Poultry-picking machine operators use machines that remove the feathers of slaughtered poultry. They then scald the birds, wash them, and prepare them for butchering. Poultry dressers ready chickens for marketing.
After hides are removed, hide trimmers remove any fat, viscera, or ragged edges. Depilatory painters paint sheep skins with chemicals to loosen wool. Wool pullers remove wool from the pelts, sort the wool into bins according to color, texture, and length; and scrape the hides until they are free from hair.
Gambrelers and their helpers use what are called "gamb sticks" to spread the legs of animal carcasses and hang the carcasses on an overhead rail to prepare them for dressing. Next, carcass splitters use saws, cleavers, and knives to dismember and cut animal carcasses into large pieces before further processing. Eviscerators remove the intestines, internal organs, and other viscera from the carcasses and deposit them in bins. Offal separators separate the edible parts of the viscera, such as livers, from waste portions. In addition, they set aside certain glands that are purchased by agricultural and pharmaceutical companies to make chemicals or drugs. Casing cleaners clean, cure, and soak intestines for use as sausage casings. Casing splitters split cured casings and press them flat so they may be made into surgical sutures, violin strings, and strings for tennis rackets.
After they come off the production line, carcasses go to cooling rooms where they hang for one or two days. Later, meatcutters, also called butchers, and apprentice meatcutters cut the heads off carcasses and trim off bruises and blemishes. Using knives, cleavers, and power saws, they slice the sides of beef, pork, or lamb into meat cuts. Meat trimmers trim fat, skin, tendons, tissues, and ragged edges from meat cuts. Meat machine peelers and head trimmers trim meat and other parts from animal heads using machines or knives. Band saw operators handle electric band saws that cut portions from hams to prepare them for curing or smoking.
Some meat is boned in the slaughterhouse. Meat boners cut bones from standard cuts of meat, such as chucks, loins, and rounds, to prepare them for packing and marketing. Poultry boners bone cooked poultry before it is processed into frozen dinners and other products.
Meat that is not sold fresh must be preserved. Some meats are pickled, dry-cured, and smoked, while others are cooked and canned. Pickling-solution makers mix phosphate, nitrate, and brine solutions together to cure meat. Picklers immerse meats in vats of pickling solutions to cure them before they are smoked. Picklepumpers inject meats with curing solution using a machine that pumps the solution into the meat through needles. Dry curers pack pork, ham, bacon, or casings into boxes or vats with dry-curing agents such as sugar, sodium nitrate, and salt. Smoked-meat preparers soak and clean meats to be smoked and then hang them on conveyors to be carried to the smoke room. Smokers load racks and cages with meat and push them into the smokehouse. They ignite sawdust in the smokehouse burner and start fans to blow the smoke into the chamber. Smokers must also regulate temperatures, humidity, and time of smoking for each different batch of smoked meats. They determine when smoking is done and remove the meats to the chill room. It is then the job of cooks to bake, boil, and deep-fry meats such as ham, beef, sausage, and tripe (stomach parts of cow, oxen, or sheep) to prepare them for further processing.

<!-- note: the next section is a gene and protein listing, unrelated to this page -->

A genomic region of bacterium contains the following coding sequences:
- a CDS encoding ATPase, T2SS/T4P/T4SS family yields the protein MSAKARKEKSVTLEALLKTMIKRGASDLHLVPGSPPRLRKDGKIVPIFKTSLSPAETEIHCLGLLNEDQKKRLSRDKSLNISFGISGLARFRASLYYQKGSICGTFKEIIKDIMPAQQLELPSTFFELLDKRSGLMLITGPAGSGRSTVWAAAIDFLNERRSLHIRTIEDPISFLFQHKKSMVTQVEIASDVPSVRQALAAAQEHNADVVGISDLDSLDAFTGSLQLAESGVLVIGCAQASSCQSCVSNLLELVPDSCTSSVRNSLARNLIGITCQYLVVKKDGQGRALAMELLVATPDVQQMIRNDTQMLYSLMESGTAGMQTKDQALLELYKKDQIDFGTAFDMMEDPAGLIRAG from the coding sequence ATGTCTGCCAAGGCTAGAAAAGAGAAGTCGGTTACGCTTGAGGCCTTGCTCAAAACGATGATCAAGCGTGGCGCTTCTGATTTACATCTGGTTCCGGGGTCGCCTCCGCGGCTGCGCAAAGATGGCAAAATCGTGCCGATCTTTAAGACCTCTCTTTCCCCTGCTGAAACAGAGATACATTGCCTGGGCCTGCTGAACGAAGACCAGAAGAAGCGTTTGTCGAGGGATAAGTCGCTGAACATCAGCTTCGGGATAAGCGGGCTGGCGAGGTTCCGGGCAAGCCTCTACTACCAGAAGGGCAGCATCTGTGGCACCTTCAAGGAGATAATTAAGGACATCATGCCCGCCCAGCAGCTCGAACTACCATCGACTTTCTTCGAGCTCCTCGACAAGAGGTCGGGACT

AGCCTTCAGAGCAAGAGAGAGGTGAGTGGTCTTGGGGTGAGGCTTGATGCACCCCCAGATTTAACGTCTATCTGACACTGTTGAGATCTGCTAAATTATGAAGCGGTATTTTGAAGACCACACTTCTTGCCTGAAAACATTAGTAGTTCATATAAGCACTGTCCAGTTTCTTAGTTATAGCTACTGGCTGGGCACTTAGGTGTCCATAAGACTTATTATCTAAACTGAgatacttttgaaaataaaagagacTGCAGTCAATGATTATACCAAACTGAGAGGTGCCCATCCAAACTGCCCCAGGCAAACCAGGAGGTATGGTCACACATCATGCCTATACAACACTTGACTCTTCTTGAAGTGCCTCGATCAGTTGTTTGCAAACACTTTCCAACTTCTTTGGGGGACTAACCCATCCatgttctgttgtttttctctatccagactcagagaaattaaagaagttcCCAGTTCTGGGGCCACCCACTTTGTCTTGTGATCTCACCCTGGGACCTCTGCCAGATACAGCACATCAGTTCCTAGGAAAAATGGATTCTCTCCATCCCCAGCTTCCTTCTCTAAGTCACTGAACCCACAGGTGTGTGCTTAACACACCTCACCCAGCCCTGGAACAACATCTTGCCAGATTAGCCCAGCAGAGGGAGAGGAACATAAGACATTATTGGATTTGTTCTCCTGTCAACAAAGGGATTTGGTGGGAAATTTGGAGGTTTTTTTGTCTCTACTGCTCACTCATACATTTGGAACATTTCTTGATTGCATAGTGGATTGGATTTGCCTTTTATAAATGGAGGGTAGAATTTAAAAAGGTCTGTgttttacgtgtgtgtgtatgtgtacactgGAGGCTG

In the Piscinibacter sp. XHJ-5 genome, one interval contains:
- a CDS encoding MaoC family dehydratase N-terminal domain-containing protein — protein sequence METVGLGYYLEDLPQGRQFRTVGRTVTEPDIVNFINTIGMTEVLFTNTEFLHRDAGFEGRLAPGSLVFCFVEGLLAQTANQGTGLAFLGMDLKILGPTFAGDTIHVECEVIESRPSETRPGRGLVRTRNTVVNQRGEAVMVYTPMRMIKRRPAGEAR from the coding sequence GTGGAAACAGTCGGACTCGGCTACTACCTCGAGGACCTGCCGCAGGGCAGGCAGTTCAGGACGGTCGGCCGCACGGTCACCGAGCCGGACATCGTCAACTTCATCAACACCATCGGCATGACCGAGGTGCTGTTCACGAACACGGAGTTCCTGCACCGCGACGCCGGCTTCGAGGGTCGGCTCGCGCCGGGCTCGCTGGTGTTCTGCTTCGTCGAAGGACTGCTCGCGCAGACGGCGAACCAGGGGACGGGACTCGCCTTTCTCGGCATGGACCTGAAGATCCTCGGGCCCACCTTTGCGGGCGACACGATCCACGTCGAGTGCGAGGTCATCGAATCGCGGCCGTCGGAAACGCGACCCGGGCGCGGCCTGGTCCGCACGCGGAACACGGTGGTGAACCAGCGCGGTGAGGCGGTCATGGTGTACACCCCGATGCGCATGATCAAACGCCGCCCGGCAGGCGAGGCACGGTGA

Many kinds of meat are ground, chopped, or formed to make sausages and other products. To make sausages, casing-running-machine tenders operate machines that gather casings into stuffing-machine nozzles, ready to be stuffed. Sausage-meat trimmers remove meat from bones and dice it; meat grinders grind it; and seasoning mixers weigh and mix seasonings to flavor it. Next, chopping-machine operators tend machines that chop and mix the ground meat with the seasonings to make the "emulsion," or stuffing, for sausages and other products like bologna, meat loaves, and wieners. Sausage makers and mixers may also perform these tasks. Then stuffers run machines that force the emulsion into casings to make sausages and similar products. Linkers twist and tie sausage-filled casings to make sausage links of specified lengths; otherwise, linking machine operators do this by machine. Sausage inspectors make sure sausages are of uniform length and firmness.
Other meats are pressed or shaped by meat press operators, meat molders, pork-cutlet makers, and turkey-roll makers. Ham-rolling-machine operators run machines that wind the binding around hams, and tiers roll and tie cuts of meat to form roasts.
By-products of animals, such as lard and animal feed, are also processed by meat packing workers. Lard bleachers and refiners cook and filter animal fat. Hasher operators and rendering-equipment tenders process waste, such as tendons and cartilage, from the